South Korea has finally unveiled the first prototype of its KF-X fighter programme, which is now officially designated the ‘KF-21 Boramae’ in a ceremony on Friday.
The Boramae, which translates to ‘Hawk’ in English, was shown with a spectacular unveiling ceremony and is South Korea’s most ambitious and costliest weapons development program. It is expected to conduct its maiden flight in 2022, and the country is expecting to induct 40 such fighters by the next seven years and have the full fleet of 120 aircraft deployed by 2032.
The fighter is described as a twin engine multirole jet, and despite its physical resemblance to stealth aircraft, it is a fourth-generation fighter jet and does not carry weapons in internal weapons bays. The aircraft has 10 hardpoints capable of mounting advanced air to air and ground strike munitions including the Meteor, AIM-120 AMRAAM, AIM-9 Sidewinder, IRIS-T, and even air launched cruise missiles (ALCM). However, it isn’t clear if the aircraft would carry an internal cannon.
The weapons have already been selected for the type’s Block-2 version, which include GBU-12 Paveway II, GBU-31/38 Joint Direct Attack Munition (JDAM), GBU-54/56 Laser JDAM, GBU-39/B Small Diameter Bomb I, and the CBU‐105 Wind Corrected Munitions Dispenser (WCMD). All these stores are currently in ROKAF service which should accelerate the integration process.
The KF-21, a result of the KF-X advanced multirole jet fighter project is intended to produce modern warplanes to replace South Korea’s ageing F-4D/E Phantom II and F-5E/F Tiger II aircraft and shall complement the F-35 Lightning II fighters in the future. The country has already received 24 F-35s from the United States.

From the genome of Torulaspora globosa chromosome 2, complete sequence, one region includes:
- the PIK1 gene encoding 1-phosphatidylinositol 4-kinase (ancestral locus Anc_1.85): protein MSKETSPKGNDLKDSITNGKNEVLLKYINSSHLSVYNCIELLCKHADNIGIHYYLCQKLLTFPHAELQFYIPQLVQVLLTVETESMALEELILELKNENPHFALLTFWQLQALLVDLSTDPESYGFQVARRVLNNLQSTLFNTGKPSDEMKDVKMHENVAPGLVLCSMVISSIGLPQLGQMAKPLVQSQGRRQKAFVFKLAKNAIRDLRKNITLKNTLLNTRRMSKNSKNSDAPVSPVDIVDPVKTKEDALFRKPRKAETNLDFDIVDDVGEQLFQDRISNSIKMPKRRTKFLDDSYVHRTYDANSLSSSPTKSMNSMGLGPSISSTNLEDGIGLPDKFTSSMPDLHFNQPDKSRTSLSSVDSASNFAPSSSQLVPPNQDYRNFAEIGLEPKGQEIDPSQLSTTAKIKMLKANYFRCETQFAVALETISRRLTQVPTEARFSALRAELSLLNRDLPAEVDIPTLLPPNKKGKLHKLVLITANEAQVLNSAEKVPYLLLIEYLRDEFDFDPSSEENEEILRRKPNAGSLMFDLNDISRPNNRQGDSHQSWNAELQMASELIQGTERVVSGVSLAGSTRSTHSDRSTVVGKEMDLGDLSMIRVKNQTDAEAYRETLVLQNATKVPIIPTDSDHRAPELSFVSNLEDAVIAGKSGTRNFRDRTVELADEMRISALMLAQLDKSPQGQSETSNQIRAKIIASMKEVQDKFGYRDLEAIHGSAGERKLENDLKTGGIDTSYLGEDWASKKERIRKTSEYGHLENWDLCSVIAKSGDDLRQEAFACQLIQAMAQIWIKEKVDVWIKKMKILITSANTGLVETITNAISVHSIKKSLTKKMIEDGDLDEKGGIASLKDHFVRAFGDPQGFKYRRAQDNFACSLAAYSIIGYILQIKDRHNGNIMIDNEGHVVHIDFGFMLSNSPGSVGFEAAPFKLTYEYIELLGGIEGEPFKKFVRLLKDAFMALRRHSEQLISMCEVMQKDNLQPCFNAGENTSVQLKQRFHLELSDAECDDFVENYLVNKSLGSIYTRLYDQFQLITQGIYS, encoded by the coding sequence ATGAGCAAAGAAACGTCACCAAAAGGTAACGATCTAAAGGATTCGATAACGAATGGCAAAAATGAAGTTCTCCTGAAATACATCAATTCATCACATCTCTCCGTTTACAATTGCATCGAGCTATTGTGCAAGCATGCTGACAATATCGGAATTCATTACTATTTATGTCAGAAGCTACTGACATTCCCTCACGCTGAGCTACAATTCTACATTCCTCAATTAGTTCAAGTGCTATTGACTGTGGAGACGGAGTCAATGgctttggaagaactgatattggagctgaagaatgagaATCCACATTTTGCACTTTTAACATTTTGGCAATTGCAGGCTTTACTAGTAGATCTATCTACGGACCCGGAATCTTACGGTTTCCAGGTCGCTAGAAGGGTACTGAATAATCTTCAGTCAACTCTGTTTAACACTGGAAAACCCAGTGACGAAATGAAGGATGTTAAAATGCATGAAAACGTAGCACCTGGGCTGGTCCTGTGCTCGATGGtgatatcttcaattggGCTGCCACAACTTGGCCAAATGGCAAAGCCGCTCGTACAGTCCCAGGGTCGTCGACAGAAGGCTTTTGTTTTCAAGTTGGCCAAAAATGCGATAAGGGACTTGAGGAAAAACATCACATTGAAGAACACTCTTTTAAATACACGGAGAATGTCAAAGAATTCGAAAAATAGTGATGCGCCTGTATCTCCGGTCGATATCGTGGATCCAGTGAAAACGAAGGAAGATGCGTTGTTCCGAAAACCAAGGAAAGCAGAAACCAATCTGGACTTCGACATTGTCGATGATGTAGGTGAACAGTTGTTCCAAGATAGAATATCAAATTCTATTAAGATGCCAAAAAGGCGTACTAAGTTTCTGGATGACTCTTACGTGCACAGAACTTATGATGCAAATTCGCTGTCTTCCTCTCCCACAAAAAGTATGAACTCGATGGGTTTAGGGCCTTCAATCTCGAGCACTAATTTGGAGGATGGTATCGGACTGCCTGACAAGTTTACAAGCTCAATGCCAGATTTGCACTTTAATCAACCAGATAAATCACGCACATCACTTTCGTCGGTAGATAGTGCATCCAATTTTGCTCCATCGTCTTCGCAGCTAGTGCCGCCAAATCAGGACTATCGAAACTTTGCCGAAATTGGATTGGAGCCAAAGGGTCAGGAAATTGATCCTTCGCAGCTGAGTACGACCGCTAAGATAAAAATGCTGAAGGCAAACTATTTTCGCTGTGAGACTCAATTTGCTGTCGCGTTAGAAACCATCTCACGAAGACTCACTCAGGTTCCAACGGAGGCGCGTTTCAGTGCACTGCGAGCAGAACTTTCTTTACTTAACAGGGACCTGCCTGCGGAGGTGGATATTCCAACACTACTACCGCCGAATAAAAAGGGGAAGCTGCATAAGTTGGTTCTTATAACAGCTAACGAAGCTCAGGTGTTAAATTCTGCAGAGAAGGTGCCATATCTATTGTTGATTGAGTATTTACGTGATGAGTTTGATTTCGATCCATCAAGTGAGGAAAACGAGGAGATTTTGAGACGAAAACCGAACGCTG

However, developing an own fighter jet comes with its own set of challenges, and the development agency KAI has already amassed vast experience in producing military aircraft including its homegrown FA-50 light combat aircraft and the local production of F-16C/Ds in use by the ROKAF. In an analysis by the defense analyst Thomas Newdick, he notes thhat the aircraft indeed possesses some low-observable features adopting the canted twin tails, fuselage shaping, and edge alignment, among other features, established by the F-22 and F-35.
While not providing all-aspect stealth shown by these American fifth-generation fighters, this twin-engine jet is intended to fill the gap between the F-35 and the F-16, in terms of capabilities, but should be cheaper overall than the F-35, the sustainment cost of which is a cause for concern in the United States and elsewhere.
The project is also joined by Indonesia, which has promised to pay 20% of the development cost and acquisition of 50 examples for its own air force. The prototype that came to display on Friday also had the South Korean and Indonesian flag markings. According to the released brochure specifications, the aircraft shall be able to achieve maximum speed of Mach 1.81, and a maximum takeoff weight of around 25 tonnes powered by two Hanwha Techwin General Electric F414-KI afterburning turbofan engines producing 57.8 kN (13,000 lbf) thrust each.